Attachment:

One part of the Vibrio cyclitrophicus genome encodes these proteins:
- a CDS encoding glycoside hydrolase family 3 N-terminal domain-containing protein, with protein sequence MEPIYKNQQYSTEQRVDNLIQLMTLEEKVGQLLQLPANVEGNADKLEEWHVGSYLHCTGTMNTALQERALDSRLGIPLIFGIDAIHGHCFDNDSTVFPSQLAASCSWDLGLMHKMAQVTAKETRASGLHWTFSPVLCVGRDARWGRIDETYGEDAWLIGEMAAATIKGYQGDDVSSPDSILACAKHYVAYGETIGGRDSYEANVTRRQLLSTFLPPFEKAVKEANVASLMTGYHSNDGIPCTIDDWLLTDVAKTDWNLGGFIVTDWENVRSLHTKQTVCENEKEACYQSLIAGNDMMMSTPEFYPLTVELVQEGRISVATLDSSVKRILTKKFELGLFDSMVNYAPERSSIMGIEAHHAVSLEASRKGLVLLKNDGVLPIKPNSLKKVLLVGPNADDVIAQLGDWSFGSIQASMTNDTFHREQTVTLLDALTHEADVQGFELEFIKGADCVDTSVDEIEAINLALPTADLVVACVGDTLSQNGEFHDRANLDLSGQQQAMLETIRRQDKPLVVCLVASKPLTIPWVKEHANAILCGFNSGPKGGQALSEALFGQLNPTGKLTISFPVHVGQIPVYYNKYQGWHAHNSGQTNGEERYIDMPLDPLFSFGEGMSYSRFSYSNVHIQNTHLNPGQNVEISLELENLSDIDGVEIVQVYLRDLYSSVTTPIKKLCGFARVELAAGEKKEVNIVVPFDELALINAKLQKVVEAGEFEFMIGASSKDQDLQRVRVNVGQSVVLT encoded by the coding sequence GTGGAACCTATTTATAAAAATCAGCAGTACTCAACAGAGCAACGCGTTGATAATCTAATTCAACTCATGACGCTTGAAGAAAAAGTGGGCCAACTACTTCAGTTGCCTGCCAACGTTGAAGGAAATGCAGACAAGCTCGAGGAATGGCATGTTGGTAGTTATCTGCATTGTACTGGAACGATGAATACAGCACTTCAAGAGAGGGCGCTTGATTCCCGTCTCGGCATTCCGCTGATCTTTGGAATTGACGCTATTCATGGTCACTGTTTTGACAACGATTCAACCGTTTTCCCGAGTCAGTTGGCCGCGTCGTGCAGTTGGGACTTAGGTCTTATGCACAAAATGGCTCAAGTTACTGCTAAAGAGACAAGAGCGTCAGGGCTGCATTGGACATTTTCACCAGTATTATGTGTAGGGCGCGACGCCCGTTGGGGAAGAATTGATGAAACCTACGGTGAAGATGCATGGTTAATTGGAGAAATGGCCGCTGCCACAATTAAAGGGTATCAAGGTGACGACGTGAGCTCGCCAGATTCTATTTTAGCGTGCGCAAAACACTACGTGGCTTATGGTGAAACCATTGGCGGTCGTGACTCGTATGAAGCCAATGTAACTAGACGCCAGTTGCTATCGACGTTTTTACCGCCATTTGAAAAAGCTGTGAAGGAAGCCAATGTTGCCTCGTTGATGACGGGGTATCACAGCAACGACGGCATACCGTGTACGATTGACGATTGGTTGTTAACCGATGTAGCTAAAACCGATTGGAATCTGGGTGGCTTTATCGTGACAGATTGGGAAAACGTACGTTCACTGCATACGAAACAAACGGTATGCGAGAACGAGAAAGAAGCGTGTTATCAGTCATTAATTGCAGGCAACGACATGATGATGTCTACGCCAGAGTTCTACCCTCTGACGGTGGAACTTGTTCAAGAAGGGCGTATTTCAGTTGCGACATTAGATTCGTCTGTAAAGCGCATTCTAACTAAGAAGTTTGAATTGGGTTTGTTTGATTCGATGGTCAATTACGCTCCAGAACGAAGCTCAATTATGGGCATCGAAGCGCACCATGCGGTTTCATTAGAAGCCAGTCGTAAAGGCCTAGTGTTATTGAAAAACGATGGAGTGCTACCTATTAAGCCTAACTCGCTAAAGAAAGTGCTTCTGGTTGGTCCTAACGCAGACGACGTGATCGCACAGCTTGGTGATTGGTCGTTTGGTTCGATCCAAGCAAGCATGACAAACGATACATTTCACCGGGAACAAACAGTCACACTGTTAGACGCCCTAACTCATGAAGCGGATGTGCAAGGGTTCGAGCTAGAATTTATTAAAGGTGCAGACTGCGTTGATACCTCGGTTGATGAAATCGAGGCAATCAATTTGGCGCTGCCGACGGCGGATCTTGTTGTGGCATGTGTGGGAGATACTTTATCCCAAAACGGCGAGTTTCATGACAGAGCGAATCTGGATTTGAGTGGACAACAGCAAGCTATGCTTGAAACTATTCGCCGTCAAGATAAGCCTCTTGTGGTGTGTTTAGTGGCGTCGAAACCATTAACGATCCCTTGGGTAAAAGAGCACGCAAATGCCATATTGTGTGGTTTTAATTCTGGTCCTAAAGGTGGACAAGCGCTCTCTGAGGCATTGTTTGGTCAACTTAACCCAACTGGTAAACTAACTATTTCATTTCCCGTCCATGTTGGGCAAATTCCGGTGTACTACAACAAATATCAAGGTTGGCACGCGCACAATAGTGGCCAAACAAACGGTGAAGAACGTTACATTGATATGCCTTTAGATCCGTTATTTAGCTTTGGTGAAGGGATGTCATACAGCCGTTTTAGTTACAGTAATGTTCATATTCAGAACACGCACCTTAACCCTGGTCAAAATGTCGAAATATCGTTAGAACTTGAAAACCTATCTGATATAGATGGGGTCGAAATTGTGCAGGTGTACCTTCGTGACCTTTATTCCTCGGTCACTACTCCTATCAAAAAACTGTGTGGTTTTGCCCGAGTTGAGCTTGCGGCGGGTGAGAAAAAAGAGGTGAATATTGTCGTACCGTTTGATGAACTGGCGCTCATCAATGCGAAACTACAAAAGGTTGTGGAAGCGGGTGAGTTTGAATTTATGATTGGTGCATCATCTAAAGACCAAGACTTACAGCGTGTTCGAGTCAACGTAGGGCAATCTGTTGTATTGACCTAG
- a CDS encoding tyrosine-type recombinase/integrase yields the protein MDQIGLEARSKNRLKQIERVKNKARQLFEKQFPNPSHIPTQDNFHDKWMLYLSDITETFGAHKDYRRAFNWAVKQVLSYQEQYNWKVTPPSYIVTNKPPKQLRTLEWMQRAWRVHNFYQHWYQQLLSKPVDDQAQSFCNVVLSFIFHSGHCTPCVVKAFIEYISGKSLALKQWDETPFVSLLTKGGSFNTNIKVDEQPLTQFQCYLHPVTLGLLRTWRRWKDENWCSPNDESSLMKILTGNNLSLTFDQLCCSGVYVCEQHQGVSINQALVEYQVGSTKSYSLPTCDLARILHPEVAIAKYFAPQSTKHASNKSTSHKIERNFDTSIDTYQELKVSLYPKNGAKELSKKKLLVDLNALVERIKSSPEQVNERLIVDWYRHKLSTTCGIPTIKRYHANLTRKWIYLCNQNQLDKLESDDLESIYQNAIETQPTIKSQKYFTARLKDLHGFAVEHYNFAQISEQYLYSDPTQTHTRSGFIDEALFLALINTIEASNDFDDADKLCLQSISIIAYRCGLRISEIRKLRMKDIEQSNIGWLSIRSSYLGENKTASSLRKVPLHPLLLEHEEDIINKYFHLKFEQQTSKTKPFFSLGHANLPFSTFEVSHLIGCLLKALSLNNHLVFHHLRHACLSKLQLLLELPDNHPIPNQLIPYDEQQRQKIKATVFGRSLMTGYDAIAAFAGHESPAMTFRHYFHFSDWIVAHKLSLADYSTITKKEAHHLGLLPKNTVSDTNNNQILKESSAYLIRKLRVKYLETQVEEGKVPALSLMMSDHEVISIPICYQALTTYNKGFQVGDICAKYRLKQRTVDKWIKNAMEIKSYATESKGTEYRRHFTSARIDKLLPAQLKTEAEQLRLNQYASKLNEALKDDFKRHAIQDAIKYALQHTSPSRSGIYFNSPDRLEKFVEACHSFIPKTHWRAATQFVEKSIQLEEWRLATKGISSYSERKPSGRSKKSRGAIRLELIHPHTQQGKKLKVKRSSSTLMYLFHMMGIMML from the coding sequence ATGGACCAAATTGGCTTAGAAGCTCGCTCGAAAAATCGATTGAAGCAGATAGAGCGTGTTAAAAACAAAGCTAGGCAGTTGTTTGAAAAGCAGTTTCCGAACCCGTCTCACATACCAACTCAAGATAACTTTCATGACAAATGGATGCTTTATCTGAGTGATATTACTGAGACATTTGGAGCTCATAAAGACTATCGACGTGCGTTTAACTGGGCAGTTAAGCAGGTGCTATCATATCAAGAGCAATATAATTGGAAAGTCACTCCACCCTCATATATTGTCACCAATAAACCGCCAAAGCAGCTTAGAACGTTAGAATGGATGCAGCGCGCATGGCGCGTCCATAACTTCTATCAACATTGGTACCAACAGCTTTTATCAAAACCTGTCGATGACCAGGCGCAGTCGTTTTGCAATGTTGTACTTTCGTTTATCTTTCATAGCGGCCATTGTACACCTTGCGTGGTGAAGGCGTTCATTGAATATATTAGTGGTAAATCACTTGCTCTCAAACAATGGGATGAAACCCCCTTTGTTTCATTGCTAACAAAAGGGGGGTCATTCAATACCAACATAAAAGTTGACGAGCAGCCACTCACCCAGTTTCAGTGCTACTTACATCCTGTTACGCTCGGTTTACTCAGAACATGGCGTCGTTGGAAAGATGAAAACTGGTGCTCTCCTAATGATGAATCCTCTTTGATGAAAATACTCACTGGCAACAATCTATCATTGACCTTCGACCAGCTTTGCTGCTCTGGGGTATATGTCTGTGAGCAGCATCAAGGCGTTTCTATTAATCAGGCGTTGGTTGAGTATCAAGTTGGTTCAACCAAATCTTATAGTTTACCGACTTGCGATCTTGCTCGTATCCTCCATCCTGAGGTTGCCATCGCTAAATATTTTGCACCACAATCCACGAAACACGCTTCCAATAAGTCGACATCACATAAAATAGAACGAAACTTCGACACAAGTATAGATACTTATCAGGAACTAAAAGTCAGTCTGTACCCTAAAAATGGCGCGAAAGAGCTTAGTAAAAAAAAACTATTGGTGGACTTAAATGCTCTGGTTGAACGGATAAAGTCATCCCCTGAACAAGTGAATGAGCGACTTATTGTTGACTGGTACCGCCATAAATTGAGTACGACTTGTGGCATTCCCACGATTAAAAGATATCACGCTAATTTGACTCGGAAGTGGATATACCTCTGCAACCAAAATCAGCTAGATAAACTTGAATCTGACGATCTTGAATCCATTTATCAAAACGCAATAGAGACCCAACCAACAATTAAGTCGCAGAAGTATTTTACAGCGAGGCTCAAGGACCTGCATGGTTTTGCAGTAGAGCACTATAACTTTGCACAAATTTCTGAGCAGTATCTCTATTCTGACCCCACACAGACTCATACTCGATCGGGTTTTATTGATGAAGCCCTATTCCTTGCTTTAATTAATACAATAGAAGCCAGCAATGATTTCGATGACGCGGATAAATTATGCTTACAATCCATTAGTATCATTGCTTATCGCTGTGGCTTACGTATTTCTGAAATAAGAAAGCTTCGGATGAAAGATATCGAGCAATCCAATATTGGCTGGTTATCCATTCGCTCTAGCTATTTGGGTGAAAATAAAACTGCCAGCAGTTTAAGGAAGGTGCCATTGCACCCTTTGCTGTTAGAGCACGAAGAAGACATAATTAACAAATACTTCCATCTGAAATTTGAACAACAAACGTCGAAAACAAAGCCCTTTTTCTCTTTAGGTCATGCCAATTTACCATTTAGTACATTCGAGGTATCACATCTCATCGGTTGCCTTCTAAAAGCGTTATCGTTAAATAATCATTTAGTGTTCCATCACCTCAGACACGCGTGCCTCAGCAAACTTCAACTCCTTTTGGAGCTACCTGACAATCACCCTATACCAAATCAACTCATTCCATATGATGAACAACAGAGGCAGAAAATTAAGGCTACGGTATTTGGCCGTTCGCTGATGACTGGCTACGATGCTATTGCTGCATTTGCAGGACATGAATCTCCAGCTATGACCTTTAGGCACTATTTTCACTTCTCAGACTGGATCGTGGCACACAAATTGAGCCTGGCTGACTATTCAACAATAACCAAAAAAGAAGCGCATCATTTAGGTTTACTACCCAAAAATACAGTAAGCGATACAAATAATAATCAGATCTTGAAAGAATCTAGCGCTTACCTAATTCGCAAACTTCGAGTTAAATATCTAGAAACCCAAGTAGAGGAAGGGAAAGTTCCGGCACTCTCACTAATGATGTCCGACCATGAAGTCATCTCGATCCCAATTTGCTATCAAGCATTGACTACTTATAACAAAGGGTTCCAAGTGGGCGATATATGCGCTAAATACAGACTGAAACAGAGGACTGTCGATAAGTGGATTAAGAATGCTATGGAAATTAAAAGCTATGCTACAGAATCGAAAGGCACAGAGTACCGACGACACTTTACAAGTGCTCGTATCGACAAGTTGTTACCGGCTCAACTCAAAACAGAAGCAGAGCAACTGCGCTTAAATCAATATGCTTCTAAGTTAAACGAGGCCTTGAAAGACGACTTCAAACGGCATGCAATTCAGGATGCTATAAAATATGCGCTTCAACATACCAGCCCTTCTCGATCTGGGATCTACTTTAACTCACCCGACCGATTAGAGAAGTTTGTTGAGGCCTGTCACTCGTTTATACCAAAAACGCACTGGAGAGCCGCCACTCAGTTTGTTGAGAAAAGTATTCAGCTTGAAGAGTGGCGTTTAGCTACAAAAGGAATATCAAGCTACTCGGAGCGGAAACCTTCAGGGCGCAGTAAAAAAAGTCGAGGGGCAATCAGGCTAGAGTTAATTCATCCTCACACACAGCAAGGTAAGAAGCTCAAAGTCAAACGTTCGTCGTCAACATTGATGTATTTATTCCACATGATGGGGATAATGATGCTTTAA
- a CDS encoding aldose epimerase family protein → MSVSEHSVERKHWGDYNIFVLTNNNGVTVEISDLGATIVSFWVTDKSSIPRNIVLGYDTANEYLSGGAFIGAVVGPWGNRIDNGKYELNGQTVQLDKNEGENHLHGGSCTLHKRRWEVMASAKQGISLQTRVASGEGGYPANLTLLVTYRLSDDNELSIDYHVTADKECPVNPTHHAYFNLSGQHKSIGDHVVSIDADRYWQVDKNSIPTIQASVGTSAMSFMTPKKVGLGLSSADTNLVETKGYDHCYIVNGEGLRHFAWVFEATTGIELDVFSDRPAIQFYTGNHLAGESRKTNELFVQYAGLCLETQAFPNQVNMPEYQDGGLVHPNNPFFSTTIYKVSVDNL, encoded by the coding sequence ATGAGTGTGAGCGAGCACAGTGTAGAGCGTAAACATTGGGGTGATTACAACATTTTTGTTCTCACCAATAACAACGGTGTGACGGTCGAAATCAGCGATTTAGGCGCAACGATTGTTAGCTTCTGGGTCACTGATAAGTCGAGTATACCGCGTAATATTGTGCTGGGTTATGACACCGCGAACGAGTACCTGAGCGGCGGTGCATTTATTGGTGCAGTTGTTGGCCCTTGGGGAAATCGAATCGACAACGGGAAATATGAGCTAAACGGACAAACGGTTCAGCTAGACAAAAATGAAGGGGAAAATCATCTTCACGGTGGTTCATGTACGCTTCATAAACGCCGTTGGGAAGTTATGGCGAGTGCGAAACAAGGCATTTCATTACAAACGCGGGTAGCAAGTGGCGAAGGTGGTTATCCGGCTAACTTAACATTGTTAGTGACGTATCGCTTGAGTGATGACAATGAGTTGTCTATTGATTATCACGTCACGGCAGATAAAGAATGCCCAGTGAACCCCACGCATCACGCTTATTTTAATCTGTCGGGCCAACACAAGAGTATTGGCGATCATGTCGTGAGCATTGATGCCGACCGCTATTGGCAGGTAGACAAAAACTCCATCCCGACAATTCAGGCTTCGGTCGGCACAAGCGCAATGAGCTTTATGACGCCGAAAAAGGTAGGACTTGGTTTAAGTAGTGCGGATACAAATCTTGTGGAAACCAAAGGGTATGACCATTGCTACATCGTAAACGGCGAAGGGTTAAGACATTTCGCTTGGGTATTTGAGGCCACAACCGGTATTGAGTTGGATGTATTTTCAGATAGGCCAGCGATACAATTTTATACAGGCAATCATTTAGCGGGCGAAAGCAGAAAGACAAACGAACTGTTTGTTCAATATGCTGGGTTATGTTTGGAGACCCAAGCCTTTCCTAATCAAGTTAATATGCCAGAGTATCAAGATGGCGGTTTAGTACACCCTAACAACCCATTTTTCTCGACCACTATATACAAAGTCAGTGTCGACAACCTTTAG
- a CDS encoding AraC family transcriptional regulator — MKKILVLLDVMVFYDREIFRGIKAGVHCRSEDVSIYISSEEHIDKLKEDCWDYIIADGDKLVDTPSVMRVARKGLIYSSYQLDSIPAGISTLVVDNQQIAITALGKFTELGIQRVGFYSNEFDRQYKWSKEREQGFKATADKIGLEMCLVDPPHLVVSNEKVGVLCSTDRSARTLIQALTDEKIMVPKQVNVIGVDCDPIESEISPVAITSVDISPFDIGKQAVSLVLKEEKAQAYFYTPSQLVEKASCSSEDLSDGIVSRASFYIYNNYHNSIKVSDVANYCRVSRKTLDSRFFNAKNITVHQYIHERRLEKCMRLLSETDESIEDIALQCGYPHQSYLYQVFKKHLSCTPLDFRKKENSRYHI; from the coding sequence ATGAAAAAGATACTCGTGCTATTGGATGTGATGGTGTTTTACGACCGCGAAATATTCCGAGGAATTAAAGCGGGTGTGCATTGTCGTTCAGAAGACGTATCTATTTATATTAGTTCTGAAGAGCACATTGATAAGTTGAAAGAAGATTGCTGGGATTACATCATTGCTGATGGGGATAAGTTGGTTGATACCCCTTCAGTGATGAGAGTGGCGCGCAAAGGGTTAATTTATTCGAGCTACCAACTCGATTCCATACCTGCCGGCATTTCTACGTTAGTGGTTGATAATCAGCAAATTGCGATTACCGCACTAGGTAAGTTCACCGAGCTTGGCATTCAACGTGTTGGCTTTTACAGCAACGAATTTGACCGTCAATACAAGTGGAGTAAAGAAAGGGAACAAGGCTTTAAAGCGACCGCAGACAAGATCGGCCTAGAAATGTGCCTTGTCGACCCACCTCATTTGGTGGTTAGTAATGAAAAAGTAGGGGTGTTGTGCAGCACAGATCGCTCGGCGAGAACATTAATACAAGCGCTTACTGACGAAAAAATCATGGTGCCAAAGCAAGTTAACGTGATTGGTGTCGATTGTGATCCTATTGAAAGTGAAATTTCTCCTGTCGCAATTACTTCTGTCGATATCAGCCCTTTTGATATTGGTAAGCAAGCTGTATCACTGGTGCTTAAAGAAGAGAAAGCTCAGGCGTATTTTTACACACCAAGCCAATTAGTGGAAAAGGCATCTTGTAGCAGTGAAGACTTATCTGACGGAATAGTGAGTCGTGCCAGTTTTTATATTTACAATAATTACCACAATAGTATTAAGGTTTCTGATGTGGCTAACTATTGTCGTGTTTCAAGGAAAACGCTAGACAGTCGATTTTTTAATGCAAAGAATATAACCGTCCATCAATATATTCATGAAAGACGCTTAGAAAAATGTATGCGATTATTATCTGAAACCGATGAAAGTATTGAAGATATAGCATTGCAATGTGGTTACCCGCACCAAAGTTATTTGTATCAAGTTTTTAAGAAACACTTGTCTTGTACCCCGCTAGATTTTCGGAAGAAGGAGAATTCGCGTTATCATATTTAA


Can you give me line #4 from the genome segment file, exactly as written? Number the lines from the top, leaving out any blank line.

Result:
- a CDS encoding aldose epimerase family protein → MSVSEHSVERKHWGDYNIFVLTNNNGVTVEISDLGATIVSFWVTDKSSIPRNIVLGYDTANEYLSGGAFIGAVVGPWGNRIDNGKYELNGQTVQLDKNEGENHLHGGSCTLHKRRWEVMASAKQGISLQTRVASGEGGYPANLTLLVTYRLSDDNELSIDYHVTADKECPVNPTHHAYFNLSGQHKSIGDHVVSIDADRYWQVDKNSIPTIQASVGTSAMSFMTPKKVGLGLSSADTNLVETKGYDHCYIVNGEGLRHFAWVFEATTGIELDVFSDRPAIQFYTGNHLAGESRKTNELFVQYAGLCLETQAFPNQVNMPEYQDGGLVHPNNPFFSTTIYKVSVDNL, encoded by the coding sequence ATGAGTGTGAGCGAGCACAGTGTAGAGCGTAAACATTGGGGTGATTACAACATTTTTGTTCTCACCAATAACAACGGTGTGACGGTCGAAATCAGCGATTTAGGCGCAACGATTGTTAGCTTCTGGGTCACTGATAAGTCGAGTATACCGCGTAATATTGTGCTGGGTTATGACACCGCGAACGAGTACCTGAGCGGCGGTGCATTTATTGGTGCAGTTGTTGGCCCTTGGGGAAATCGAATCGACAACGGGAAATATGAGCTAAACGGACAAACGGTTCAGCTAGACAAAAATGAAGGGGAAAATCATCTTCACGGTGGTTCATGTACGCTTCATAAACGCCGTTGGGAAGTTATGGCGAGTGCGAAACAAGGCATTTCATTACAAACGCGGGTAGCAAGTGGCGAAGGTGGTTATCCGGCTAACTTAACATTGTTAGTGACGTATCGCTTGAGTGATGACAATGAGTTGTCTATTGATTATCACGTCACGGCAGATAAAGAATGCCCAGTGAACCCCACGCATCACGCTTATTTTAATCTGTCGGGCCAACACAAGAGTATTGGCGATCATGTCGTGAGCATTGATGCCGACCGCTATTGGCAGGTAGACAAAAACTCCATCCCGACAATTCAGGCTTCGGTCGGCACAAGCGCAATGAGCTTTATGACGCCGAAAAAGGTAGGACTTGGTTTAAGTAGTGCGGATACAAATCTTGTGGAAACCAAAGGGTATGACCATTGCTACATCGTAAACGGCGAAGGGTTAAGACATTTCGCTTGGGTATTTGAGGCCACAACCGGTATTGAGTTGGATGTATTTTCAGATAGGCCAGCGATACAATTTTATACAGGCAATCATTTAGCGGGCGAAAGCAGAAAGACAAACGAACTGTTTGTTCAATATGCTGGGTTATGTTTGGAGACCCAAGCCTTTCCTAATCAAGTTAATATGCCAGAGTATCAAGATGGCGGTTTAGTACACCCTAACAACCCATTTTTCTCGACCACTATATACAAAGTCAGTGTCGACAACCTTTAG